BOSTON —

Massachusetts Attorney General Maura Healey has launched an investigation into a major data breach at wireless carrier T-Mobile, US, Inc. that compromised personally identifying information of over 50 million people nationwide, officials said Tuesday.

Healey has launched an investigation to determine whether the company had proper safeguards in place to protect consumer information and mobile device information.

Personally identifying information of at least 13.1 million current customers and 40 million former and prospective customers was compromised after T-Mobile’s computer network was breached in July 2021, according to T-Mobile.

The information breach included names, driver's license information, government identification numbers, Social Security numbers, addresses and dates of birth. For some consumers, T-Mobile prepaid pins, phone numbers, International Mobile Equipment Identity (IMEI) numbers and International Mobile Subscriber Identity (IMSI) numbers were also illegally accessed.

“A big failure here by T-Mobile and I want answers,” Healey told WCVB-TV's Karen Anderson.

Healey said people around the world potentially have the personal information of tens of millions of T Mobile customers and she wants to find out what happened and why.

Asked if it appears T-Mobile had the proper safeguards in place, the AG said: “Clearly no. Clearly, T-Mobile failed here and it's why it has resulted in this massive breach of 50 million accounts.”

The breach happened in July, and Healey said there was a delay in notifying both her office and T-Mobile’s customers.

“Under Massachusetts law, companies are required to notify my office when there is a data breach,” Healey said. “This breach occurred a while ago, so part of what we're investigating is why it took so long for them to tell the public what actually happened and to tell my office what happened.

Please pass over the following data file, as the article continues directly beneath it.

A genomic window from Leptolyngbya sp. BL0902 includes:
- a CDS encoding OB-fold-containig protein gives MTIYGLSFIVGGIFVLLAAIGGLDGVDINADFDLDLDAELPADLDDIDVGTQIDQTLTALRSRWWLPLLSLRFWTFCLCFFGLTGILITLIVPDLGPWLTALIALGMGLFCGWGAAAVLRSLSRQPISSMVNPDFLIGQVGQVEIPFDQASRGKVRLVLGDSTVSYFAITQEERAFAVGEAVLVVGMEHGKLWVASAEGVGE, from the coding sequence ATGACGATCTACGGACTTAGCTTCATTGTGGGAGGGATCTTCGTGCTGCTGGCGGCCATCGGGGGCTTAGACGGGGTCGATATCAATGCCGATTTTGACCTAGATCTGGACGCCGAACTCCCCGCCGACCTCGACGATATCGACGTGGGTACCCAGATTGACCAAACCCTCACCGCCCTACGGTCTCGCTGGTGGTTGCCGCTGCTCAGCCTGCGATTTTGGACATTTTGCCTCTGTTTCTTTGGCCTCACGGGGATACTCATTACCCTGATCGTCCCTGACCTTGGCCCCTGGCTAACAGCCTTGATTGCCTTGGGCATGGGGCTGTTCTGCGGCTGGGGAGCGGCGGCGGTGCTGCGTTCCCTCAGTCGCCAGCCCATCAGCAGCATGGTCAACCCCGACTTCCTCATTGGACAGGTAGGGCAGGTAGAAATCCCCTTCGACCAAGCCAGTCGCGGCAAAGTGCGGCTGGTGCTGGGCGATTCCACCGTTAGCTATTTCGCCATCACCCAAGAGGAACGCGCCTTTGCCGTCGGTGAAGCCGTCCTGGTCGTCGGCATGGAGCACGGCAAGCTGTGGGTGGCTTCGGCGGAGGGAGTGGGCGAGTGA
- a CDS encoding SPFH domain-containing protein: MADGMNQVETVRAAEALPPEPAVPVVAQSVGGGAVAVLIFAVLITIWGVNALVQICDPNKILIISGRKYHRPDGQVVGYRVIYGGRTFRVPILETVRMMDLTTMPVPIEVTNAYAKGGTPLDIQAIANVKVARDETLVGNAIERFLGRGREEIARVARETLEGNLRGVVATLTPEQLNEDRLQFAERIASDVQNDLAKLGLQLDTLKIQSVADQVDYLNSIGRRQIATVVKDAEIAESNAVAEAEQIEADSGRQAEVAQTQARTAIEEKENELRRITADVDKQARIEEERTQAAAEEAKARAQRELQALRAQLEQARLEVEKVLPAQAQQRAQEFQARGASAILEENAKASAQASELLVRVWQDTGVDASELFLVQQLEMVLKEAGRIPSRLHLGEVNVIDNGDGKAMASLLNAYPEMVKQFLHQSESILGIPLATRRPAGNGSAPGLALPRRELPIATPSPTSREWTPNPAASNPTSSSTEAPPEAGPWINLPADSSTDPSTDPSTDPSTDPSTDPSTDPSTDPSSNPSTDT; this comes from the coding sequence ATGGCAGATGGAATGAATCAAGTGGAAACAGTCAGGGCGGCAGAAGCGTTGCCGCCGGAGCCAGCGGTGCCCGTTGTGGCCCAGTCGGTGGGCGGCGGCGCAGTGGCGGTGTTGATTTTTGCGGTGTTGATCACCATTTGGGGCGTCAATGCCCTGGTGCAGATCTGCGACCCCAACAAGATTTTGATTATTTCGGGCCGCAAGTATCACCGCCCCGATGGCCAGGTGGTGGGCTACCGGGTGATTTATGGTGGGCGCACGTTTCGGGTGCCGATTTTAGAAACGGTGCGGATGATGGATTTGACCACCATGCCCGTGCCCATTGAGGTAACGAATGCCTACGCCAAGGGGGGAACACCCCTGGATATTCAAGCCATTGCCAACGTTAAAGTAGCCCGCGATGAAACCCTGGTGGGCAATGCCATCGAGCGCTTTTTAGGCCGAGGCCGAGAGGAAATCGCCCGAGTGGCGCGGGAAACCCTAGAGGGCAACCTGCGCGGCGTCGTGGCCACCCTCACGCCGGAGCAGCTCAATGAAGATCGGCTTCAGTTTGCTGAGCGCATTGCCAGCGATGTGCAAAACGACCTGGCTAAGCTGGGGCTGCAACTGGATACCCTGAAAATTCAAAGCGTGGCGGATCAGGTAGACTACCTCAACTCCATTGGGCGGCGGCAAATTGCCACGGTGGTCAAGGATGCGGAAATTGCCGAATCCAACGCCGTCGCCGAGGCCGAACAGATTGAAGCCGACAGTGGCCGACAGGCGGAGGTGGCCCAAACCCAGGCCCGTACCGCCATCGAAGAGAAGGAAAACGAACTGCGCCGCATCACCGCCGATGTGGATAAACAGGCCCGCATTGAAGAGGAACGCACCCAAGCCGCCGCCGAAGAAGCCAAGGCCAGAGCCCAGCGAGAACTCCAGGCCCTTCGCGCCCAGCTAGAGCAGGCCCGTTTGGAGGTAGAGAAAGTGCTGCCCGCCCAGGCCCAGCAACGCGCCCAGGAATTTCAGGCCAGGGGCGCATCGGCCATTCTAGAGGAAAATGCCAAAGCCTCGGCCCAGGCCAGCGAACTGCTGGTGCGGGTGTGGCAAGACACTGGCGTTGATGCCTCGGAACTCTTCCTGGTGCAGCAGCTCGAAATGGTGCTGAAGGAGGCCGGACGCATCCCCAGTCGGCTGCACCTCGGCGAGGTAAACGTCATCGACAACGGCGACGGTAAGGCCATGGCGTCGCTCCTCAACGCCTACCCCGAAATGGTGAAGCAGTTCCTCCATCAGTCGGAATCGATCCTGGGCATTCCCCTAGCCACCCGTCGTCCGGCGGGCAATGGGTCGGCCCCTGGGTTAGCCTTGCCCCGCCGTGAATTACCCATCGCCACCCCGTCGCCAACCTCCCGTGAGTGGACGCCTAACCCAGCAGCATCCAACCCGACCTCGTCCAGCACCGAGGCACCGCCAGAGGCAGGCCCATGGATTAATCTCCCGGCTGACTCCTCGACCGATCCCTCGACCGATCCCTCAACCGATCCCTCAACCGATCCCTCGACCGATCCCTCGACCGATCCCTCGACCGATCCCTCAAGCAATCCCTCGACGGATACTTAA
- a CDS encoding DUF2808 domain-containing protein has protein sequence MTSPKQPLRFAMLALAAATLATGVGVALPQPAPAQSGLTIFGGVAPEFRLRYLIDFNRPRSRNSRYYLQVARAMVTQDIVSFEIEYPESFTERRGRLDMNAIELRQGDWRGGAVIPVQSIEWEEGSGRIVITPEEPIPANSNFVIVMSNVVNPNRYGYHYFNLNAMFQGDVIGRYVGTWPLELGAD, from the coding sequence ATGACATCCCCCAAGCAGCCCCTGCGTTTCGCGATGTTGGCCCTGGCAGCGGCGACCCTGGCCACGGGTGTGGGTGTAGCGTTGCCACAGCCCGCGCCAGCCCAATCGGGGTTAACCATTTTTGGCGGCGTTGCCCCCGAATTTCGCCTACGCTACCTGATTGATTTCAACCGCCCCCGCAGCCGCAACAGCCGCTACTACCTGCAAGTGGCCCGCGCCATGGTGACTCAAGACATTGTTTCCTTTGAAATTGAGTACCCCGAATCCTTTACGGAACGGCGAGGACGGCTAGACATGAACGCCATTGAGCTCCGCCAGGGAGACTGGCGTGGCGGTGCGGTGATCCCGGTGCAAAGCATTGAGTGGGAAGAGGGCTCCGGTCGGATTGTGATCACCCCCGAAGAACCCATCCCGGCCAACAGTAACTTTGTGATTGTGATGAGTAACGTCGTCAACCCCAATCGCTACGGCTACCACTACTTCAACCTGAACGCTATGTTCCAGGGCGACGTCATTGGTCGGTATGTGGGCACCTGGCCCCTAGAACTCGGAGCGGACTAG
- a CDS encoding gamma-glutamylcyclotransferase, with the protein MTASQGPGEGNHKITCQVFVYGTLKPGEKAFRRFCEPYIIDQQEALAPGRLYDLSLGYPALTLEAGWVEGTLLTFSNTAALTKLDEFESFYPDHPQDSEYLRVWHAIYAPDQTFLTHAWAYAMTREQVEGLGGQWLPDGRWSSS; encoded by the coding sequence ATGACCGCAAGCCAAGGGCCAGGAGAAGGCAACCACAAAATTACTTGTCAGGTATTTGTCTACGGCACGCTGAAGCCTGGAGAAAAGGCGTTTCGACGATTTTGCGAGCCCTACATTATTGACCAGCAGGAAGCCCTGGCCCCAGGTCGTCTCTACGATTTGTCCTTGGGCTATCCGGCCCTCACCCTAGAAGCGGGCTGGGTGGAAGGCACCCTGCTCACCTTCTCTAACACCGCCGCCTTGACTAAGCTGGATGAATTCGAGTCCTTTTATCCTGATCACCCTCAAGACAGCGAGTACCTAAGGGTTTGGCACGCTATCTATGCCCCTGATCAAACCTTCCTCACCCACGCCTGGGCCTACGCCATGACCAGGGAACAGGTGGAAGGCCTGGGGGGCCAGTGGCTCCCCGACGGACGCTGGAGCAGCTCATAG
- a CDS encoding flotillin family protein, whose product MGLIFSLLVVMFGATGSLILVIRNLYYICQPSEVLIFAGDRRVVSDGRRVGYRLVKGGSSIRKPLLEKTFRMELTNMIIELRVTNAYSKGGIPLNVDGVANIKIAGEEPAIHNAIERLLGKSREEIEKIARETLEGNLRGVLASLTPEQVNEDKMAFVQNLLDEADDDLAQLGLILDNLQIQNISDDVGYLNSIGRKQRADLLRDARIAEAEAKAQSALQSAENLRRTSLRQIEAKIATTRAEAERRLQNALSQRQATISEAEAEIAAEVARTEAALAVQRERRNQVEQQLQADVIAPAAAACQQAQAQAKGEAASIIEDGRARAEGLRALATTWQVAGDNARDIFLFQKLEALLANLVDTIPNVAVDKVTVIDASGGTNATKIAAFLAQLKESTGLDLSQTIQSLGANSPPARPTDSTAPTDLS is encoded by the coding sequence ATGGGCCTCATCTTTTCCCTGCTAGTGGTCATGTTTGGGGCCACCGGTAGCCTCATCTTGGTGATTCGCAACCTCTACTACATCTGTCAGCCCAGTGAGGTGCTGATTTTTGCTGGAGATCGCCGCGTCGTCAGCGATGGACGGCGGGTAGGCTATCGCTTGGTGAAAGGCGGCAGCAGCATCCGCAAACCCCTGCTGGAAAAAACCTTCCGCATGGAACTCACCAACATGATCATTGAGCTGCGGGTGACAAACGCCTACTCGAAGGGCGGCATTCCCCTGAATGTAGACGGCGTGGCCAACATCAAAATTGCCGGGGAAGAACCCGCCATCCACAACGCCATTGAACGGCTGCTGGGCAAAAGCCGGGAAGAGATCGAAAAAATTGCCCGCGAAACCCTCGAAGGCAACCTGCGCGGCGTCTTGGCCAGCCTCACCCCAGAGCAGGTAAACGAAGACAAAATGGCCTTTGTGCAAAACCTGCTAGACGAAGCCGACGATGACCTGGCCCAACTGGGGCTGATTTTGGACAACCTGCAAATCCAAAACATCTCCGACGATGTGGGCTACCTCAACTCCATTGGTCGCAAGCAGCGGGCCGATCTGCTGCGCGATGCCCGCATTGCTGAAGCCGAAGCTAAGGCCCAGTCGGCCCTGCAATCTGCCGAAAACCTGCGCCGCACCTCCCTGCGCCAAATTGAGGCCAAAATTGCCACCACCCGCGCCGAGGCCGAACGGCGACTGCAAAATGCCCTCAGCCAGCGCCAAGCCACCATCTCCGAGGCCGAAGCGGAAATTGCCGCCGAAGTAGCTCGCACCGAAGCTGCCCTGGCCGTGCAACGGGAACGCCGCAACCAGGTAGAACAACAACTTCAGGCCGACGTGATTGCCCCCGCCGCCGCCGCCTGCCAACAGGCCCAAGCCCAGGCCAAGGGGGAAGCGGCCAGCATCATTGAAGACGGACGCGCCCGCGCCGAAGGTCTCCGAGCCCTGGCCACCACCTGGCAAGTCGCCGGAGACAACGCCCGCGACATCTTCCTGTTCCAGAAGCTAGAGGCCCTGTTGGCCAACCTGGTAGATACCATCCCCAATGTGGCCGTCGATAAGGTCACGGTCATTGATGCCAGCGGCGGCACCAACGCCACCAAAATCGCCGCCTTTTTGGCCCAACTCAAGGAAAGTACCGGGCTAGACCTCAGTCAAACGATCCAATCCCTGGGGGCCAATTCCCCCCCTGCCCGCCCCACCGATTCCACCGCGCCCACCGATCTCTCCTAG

“The investigation will focus on Massachusetts law, which requires companies to have safeguards to protect people's privacy,” she said. “My message to companies is make sure that you have those safeguards in place, because if there is a breach, you will be responsible and you will be held accountable.”

T-Mobile is offering consumers various free theft protection services, including scam and account takeover protection for their cellphones. These services can be accessed via T-Mobile’s website. T-Mobile also recommends that customers reset account pins and passwords as an added precaution. The company has set up a consumer care hotline that can be reached by dialing 611 from a T-Mobile phone or calling 1-800-937-8997.

T-Mobile has directly notified the primary account holder of current T-Mobile accounts if a user of that account has been affected. T-Mobile has indicated that it is working to notify former and prospective customers if they have been affected.